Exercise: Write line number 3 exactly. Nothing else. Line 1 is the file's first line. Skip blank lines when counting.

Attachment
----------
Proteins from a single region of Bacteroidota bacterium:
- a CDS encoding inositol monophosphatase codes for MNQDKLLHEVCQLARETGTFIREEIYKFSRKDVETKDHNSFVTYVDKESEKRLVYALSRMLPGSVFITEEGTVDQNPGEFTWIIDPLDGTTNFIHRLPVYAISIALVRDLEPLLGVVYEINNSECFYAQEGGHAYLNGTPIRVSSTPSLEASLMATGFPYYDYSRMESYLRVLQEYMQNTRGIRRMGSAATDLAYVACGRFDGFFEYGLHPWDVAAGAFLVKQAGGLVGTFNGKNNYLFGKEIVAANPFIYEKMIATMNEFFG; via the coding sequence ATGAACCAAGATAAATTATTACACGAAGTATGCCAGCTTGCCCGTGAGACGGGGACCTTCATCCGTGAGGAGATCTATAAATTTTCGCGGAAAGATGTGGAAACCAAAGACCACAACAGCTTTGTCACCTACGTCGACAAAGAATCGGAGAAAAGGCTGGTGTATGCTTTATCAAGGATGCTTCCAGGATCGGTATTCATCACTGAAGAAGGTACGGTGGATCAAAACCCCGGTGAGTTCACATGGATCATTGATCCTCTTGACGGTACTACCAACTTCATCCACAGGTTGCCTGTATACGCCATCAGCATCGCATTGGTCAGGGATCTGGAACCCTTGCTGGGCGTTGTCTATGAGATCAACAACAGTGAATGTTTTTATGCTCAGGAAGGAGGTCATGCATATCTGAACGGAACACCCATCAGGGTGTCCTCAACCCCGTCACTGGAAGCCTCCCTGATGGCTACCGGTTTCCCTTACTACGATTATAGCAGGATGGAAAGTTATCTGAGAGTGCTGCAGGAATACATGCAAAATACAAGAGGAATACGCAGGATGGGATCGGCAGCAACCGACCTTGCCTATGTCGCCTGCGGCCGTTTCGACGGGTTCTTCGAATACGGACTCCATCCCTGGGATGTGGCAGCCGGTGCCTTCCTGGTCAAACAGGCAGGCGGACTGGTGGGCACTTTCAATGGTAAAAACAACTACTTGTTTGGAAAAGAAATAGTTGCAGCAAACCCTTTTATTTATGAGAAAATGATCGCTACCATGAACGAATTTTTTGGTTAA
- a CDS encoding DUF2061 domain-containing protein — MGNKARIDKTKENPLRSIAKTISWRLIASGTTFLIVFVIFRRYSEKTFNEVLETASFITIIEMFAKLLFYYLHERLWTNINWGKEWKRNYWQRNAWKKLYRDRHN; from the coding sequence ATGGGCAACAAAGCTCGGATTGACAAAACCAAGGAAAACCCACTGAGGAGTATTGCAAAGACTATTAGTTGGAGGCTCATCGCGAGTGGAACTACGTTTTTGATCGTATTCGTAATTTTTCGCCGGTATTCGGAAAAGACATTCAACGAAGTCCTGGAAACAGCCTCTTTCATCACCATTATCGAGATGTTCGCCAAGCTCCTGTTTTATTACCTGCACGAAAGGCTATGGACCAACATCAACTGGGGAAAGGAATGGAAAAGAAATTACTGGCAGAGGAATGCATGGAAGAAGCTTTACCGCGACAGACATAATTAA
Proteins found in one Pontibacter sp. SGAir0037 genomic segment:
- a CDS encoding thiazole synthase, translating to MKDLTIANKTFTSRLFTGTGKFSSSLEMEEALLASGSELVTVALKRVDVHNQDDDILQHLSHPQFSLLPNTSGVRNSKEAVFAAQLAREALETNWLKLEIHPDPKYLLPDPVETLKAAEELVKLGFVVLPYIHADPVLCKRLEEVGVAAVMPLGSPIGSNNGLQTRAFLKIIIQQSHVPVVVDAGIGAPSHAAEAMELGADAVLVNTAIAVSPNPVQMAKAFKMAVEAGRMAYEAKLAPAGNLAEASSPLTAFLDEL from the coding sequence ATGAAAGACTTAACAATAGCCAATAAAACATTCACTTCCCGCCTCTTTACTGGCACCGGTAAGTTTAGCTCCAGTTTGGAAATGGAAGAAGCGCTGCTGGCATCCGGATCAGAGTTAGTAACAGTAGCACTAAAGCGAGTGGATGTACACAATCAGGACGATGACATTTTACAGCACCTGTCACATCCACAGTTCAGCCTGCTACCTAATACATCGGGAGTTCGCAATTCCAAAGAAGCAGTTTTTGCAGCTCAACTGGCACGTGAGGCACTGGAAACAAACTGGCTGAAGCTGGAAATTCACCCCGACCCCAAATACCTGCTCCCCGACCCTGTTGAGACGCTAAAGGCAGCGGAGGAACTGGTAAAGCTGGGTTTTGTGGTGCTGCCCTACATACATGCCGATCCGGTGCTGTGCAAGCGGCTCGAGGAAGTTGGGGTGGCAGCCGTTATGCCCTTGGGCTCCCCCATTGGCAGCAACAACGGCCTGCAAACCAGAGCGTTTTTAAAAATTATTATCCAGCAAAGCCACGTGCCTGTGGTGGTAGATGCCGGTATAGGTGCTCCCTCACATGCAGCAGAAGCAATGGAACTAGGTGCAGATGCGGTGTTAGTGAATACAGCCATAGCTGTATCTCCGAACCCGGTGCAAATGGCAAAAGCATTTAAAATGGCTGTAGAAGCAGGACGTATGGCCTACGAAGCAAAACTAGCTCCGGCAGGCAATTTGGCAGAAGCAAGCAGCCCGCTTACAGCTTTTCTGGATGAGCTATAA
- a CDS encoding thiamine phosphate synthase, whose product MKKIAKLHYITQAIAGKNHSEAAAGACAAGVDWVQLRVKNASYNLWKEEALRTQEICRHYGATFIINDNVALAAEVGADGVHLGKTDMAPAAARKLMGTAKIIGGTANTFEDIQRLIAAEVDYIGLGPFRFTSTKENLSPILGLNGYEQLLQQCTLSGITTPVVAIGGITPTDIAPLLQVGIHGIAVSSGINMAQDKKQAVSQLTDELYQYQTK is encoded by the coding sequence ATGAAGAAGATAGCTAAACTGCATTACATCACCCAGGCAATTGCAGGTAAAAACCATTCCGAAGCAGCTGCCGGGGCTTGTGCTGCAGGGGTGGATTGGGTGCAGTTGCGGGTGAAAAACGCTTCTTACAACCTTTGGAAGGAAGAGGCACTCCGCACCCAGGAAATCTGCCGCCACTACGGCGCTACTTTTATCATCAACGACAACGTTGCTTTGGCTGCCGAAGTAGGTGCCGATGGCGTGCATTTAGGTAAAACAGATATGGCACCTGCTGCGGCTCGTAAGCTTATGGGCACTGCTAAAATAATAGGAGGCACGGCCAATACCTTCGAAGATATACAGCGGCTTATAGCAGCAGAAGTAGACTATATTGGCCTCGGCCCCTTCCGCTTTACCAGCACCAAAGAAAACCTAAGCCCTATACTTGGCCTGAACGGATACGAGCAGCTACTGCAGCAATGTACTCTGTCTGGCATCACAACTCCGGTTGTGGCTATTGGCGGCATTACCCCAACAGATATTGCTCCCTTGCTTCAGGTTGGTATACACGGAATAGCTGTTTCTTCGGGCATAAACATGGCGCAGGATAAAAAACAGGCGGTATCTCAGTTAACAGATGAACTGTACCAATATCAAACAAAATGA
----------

- a CDS encoding DUF2061 domain-containing protein — MGNKARIDKTKENPLRSIAKTISWRLIASGTTFLIVFVIFRRYSEKTFNEVLETASFITIIEMFAKLLFYYLHERLWTNINWGKEWKRNYWQRNAWKKLYRDRHN; from the coding sequence ATGGGCAACAAAGCTCGGATTGACAAAACCAAGGAAAACCCACTGAGGAGTATTGCAAAGACTATTAGTTGGAGGCTCATCGCGAGTGGAACTACGTTTTTGATCGTATTCGTAATTTTTCGCCGGTATTCGGAAAAGACATTCAACGAAGTCCTGGAAACAGCCTCTTTCATCACCATTATCGAGATGTTCGCCAAGCTCCTGTTTTATTACCTGCACGAAAGGCTATGGACCAACATCAACTGGGGAAAGGAATGGAAAAGAAATTACTGGCAGAGGAATGCATGGAAGAAGCTTTACCGCGACAGACATAATTAA